Compartmentalization of cardiac β-adrenergic inotropy modulation by phosphodiesterase type 5

Eiki Takimoto, Diego Belardi, Carlo G. Tocchetti, Susan Vahebi, Gianfrancesco Cormaci, Elizabeth A. Ketner, An L. Moens, Hunter C. Champion, David A. Kass

Research output: Contribution to journalArticlepeer-review

118 Scopus citations


BACKGROUND - Recent cell-based studies have found that cGMP synthesis and hydrolysis by phosphodiesterase (PDE) appear compartmentalized, with nitric oxide synthase-derived and/or PDE type 5 (PDE-5)-hydrolyzable cGMP undetected at the sarcolemmal membrane in contrast to cGMP stimulated by natriuretic peptide. In the present study, we determine the functional significance of such compartments with a comparison of β-adrenergic modulation by PDE-5 inhibition to that of natriuretic peptide stimulation in both cardiomyocytes and intact hearts. The potential role of differential cGMP and protein kinase G stimulation by these 2 modulators was also studied. METHODS AND RESULTS - Intact C57/BL6 mouse hearts were studied with pressure-volume analysis, and adult isolated myocytes were studied with fluorescence microscopy. PDE-5 inhibition with 0.1 to 1 μmol/L sildenafil (SIL) suppressed isoproterenol (ISO)-stimulated contractility, whereas 10 μmol/L atrial natriuretic peptide (ANP) had no effect. ISO suppression by SIL was prevented in cells pretreated with a protein kinase G inhibitor. Surprisingly, myocardial cGMP changed little with SIL+ISO yet rose nearly 5-fold with ANP, whereas protein kinase G activation (vasodilator-stimulated protein phosphorylation; ELISA assay) displayed the opposite: increased with SIL+ISO but unaltered by ANP+ISO. PDE-5 and ANP compartments were functionally separated, as inhibition of nitric oxide synthase by N-nitro-L-arginine methyl ester eliminated antiadrenergic effects of SIL, yet this was not restorable by co-stimulation with ANP. CONCLUSIONS - Regulation of cardiac β-adrenergic response by cGMP is specifically linked to a nitric oxide-synthesis/PDE-5-hydrolyzed pool signaling via protein kinase G. Natriuretic peptide stimulation achieves greater detectable increases in cGMP but not protein kinase G activity and does not modulate β-adrenergic response. Such disparities likely contribute to differential cardiac regulation by drugs that modulate cGMP synthesis and hydrolysis.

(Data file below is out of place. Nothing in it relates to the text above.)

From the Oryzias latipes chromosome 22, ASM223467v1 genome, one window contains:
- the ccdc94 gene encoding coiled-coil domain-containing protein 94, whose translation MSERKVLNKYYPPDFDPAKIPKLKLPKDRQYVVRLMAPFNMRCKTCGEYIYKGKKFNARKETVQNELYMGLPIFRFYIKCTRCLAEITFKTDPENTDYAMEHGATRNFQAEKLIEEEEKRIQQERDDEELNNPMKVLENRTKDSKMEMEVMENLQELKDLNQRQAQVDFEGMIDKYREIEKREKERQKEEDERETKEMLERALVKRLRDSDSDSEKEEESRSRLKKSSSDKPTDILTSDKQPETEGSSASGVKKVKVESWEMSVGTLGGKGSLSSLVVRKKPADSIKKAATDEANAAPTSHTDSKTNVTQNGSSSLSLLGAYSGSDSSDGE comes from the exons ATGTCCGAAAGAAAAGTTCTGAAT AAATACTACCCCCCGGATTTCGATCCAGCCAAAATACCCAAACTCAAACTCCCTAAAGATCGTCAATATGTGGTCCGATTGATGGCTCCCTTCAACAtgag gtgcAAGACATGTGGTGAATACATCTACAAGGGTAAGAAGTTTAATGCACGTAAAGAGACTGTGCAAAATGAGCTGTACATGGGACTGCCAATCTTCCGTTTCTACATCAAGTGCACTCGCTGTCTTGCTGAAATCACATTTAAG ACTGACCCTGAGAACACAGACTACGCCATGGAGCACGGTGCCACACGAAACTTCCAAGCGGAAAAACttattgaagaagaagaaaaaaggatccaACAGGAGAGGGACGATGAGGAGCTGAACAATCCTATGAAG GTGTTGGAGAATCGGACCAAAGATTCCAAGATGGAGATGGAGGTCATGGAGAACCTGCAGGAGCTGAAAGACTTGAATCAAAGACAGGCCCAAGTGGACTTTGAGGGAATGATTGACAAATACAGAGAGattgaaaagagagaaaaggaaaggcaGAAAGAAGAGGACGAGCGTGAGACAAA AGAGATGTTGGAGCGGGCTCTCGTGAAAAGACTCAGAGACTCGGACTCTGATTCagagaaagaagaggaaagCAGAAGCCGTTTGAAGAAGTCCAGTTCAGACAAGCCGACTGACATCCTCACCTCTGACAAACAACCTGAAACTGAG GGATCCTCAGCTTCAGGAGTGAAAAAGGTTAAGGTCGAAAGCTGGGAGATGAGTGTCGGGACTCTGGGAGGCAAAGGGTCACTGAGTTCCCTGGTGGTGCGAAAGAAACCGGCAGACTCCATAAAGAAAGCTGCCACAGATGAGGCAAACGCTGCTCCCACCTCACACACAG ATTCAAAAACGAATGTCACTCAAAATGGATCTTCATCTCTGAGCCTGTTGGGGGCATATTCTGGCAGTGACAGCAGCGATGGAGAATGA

Original languageEnglish (US)
Pages (from-to)2159-2167
Number of pages9
Issue number16
StatePublished - Apr 2007


  • Catecholamines
  • Contractility
  • Cyclic GMP
  • Myocytes
  • Natriuretic peptides
  • Nitric oxide synthase
  • Phosphodiesterases, type 5

ASJC Scopus subject areas

  • Cardiology and Cardiovascular Medicine
  • Physiology (medical)


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